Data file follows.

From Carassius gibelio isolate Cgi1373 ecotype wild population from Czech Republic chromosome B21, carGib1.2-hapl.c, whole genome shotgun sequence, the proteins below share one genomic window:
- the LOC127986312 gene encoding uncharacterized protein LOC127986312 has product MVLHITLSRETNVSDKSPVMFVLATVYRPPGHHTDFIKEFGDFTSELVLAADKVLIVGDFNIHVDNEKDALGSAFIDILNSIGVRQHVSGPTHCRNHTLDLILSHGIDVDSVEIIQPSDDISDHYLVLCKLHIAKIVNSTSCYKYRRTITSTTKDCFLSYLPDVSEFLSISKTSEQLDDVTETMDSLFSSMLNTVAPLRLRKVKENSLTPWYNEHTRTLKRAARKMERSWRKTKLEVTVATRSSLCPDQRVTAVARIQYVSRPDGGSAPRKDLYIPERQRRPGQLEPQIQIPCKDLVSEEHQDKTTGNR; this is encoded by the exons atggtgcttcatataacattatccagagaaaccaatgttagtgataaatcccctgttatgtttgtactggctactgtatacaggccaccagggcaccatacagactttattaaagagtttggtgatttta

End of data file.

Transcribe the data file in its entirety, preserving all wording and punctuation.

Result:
From Carassius gibelio isolate Cgi1373 ecotype wild population from Czech Republic chromosome B21, carGib1.2-hapl.c, whole genome shotgun sequence, the proteins below share one genomic window:
- the LOC127986312 gene encoding uncharacterized protein LOC127986312 has product MVLHITLSRETNVSDKSPVMFVLATVYRPPGHHTDFIKEFGDFTSELVLAADKVLIVGDFNIHVDNEKDALGSAFIDILNSIGVRQHVSGPTHCRNHTLDLILSHGIDVDSVEIIQPSDDISDHYLVLCKLHIAKIVNSTSCYKYRRTITSTTKDCFLSYLPDVSEFLSISKTSEQLDDVTETMDSLFSSMLNTVAPLRLRKVKENSLTPWYNEHTRTLKRAARKMERSWRKTKLEVTVATRSSLCPDQRVTAVARIQYVSRPDGGSAPRKDLYIPERQRRPGQLEPQIQIPCKDLVSEEHQDKTTGNR; this is encoded by the exons atggtgcttcatataacattatccagagaaaccaatgttagtgataaatcccctgttatgtttgtactggctactgtatacaggccaccagggcaccatacagactttattaaagagtttggtgatttta